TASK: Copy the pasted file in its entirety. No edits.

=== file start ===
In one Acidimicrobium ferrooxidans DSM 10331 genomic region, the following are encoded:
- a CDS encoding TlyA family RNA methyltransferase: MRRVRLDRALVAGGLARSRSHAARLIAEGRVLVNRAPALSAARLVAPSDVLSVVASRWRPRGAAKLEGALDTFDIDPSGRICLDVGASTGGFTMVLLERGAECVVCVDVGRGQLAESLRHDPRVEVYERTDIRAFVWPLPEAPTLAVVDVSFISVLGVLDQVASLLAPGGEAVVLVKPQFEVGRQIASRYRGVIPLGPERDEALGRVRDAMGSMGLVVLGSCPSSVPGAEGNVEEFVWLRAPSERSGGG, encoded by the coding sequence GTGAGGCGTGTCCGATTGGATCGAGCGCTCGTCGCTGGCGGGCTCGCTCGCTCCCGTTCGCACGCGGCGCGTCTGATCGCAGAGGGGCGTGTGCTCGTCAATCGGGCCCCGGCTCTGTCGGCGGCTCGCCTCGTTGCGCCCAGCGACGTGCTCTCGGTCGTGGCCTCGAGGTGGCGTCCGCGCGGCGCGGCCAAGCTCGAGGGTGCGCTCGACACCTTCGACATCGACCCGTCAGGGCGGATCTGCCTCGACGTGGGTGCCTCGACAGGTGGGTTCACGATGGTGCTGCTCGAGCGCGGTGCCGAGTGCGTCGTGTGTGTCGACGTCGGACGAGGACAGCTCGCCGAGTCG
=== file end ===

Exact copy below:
In one Acidimicrobium ferrooxidans DSM 10331 genomic region, the following are encoded:
- a CDS encoding TlyA family RNA methyltransferase: MRRVRLDRALVAGGLARSRSHAARLIAEGRVLVNRAPALSAARLVAPSDVLSVVASRWRPRGAAKLEGALDTFDIDPSGRICLDVGASTGGFTMVLLERGAECVVCVDVGRGQLAESLRHDPRVEVYERTDIRAFVWPLPEAPTLAVVDVSFISVLGVLDQVASLLAPGGEAVVLVKPQFEVGRQIASRYRGVIPLGPERDEALGRVRDAMGSMGLVVLGSCPSSVPGAEGNVEEFVWLRAPSERSGGG, encoded by the coding sequence GTGAGGCGTGTCCGATTGGATCGAGCGCTCGTCGCTGGCGGGCTCGCTCGCTCCCGTTCGCACGCGGCGCGTCTGATCGCAGAGGGGCGTGTGCTCGTCAATCGGGCCCCGGCTCTGTCGGCGGCTCGCCTCGTTGCGCCCAGCGACGTGCTCTCGGTCGTGGCCTCGAGGTGGCGTCCGCGCGGCGCGGCCAAGCTCGAGGGTGCGCTCGACACCTTCGACATCGACCCGTCAGGGCGGATCTGCCTCGACGTGGGTGCCTCGACAGGTGGGTTCACGATGGTGCTGCTCGAGCGCGGTGCCGAGTGCGTCGTGTGTGTCGACGTCGGACGAGGACAGCTCGCCGAGTCG